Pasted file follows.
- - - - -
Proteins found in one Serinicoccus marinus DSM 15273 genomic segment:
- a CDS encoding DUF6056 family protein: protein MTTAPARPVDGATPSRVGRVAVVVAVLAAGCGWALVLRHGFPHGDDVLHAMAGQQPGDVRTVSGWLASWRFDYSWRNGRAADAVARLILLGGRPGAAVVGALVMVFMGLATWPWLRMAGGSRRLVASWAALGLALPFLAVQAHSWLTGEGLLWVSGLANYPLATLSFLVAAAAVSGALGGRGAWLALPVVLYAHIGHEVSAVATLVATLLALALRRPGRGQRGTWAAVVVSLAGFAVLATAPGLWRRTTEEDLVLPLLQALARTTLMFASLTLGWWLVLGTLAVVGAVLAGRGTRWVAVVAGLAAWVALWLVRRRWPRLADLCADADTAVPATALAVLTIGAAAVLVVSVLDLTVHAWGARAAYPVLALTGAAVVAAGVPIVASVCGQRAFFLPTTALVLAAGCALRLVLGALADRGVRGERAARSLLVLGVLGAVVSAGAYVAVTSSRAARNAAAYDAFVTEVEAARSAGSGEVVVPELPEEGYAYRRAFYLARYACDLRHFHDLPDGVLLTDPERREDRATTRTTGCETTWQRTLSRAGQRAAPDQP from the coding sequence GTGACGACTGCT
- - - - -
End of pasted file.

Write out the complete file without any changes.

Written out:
Proteins found in one Serinicoccus marinus DSM 15273 genomic segment:
- a CDS encoding DUF6056 family protein: protein MTTAPARPVDGATPSRVGRVAVVVAVLAAGCGWALVLRHGFPHGDDVLHAMAGQQPGDVRTVSGWLASWRFDYSWRNGRAADAVARLILLGGRPGAAVVGALVMVFMGLATWPWLRMAGGSRRLVASWAALGLALPFLAVQAHSWLTGEGLLWVSGLANYPLATLSFLVAAAAVSGALGGRGAWLALPVVLYAHIGHEVSAVATLVATLLALALRRPGRGQRGTWAAVVVSLAGFAVLATAPGLWRRTTEEDLVLPLLQALARTTLMFASLTLGWWLVLGTLAVVGAVLAGRGTRWVAVVAGLAAWVALWLVRRRWPRLADLCADADTAVPATALAVLTIGAAAVLVVSVLDLTVHAWGARAAYPVLALTGAAVVAAGVPIVASVCGQRAFFLPTTALVLAAGCALRLVLGALADRGVRGERAARSLLVLGVLGAVVSAGAYVAVTSSRAARNAAAYDAFVTEVEAARSAGSGEVVVPELPEEGYAYRRAFYLARYACDLRHFHDLPDGVLLTDPERREDRATTRTTGCETTWQRTLSRAGQRAAPDQP from the coding sequence GTGACGACTGCT